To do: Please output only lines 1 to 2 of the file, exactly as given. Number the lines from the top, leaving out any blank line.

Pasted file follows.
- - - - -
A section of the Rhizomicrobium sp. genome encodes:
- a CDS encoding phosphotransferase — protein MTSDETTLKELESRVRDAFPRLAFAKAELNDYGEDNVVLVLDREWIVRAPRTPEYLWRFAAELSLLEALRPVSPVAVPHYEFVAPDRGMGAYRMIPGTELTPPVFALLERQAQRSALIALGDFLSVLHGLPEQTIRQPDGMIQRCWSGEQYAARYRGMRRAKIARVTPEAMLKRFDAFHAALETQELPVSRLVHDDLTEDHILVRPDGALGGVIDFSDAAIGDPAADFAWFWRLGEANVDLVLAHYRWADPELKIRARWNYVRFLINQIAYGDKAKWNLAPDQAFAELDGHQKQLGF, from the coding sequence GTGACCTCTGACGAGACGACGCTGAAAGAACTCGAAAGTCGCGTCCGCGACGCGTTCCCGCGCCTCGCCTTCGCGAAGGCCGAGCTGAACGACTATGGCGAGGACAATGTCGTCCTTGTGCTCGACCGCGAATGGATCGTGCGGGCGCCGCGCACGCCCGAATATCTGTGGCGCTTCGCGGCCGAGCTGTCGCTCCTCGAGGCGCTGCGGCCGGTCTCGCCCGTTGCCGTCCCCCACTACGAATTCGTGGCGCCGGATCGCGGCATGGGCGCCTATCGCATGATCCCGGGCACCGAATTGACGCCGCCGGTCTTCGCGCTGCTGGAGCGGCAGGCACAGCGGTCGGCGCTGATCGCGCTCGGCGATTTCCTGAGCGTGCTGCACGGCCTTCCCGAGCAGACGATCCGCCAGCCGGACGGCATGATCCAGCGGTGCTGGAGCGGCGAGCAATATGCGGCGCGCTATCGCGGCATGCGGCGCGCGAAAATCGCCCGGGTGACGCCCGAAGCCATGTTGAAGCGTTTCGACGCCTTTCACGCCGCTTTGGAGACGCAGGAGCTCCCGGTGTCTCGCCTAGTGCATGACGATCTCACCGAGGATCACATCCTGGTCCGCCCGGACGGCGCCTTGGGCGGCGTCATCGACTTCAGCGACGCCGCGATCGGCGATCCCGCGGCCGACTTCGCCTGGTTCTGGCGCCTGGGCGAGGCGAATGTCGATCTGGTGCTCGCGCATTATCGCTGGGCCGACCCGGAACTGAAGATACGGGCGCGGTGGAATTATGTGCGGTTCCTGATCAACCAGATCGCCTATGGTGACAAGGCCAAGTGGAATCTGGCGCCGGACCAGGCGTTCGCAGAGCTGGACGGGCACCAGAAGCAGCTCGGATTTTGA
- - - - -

A section of the Rhizomicrobium sp. genome encodes:
- a CDS encoding phosphotransferase — protein MTSDETTLKELESRVRDAFPRLAFAKAELNDYGEDNVVLVLDREWIVRAPRTPEYLWRFAAELSLLEALRPVSPVAVPHYEFVAPDRGMGAYRMIPGTELTPPVFALLERQAQRSALIALGDFLSVLHGLPEQTIRQPDGMIQRCWSGEQYAARYRGMRRAKIARVTPEAMLKRFDAFHAALETQELPVSRLVHDDLTEDHILVRPDGALGGVIDFSDAAIGDPAADFAWFWRLGEANVDLVLAHYRWADPELKIRARWNYVRFLINQIAYGDKAKWNLAPDQAFAELDGHQKQLGF, from the coding sequence GTGACCTCTGACGAGACGACGCTGAAAGAACTCGAAAGTCGCGTCCGCGACGCGTTCCCGCGCCTCGCCTTCGCGAAGGCCGAGCTGAACGACTATGGCGAGGACAATGTCGTCCTTGTGCTCGACCGCGAATGGATCGTGCGGGCGCCGCGCACGCCCGAATATCTGTGGCGCTTCGCGGCCGAGCTGTCGCTCCTCGAGGCGCTGCGGCCGGTCTCGCCCGTTGCCGTCCCCCACTACGAATTCGTGGCGCCGGATCGCGGCATGGGCGCCTATCGCATGATCCCGGGCACCGAATTGACGCCGCCGGTCTTCGCGCTGCTGGAGCGGCAGGCACAGCGGTCGGCGCTGATCGCGCTCGGCGATTTCCTGAGCGTGCTGCACGGCCTTCCCGAGCAGACGATCCGCCAGCCGGACGGCATGATCCAGCGGTGCTGGAGCGGCGAGCAATATGCGGCGCGCTATCGCGGCATGCGGCGCGCGAAAATCGCCCGGGTGACGCCCGAAGCCATGTTGAAGCGTTTCGACGCCTTTCACGCCGCTTTGGAGACGCAGGAGCTCCCGGTGTCTCGCCTAGTGCATGACGATCTCACCGAGGATCACATCCTGGTCCGCCCGGACGGCGCCTTGGGCGGCGTCATCGACTTCAGCGACGCCGCGATCGGCGATCCCGCGGCCGACTTCGCCTGGTTCTGGCGCCTGGGCGAGGCGAATGTCGATCTGGTGCTCGCGCATTATCGCTGGGCCGACCCGGAACTGAAGATACGGGCGCGGTGGAATTATGTGCGGTTCCTGATCAACCAGATCGCCTATGGTGACAAGGCCAAGTGGAATCTGGCGCCGGACCAGGCGTTCGCAGAGCTGGACGGGCACCAGAAGCAGCTCGGATTTTGA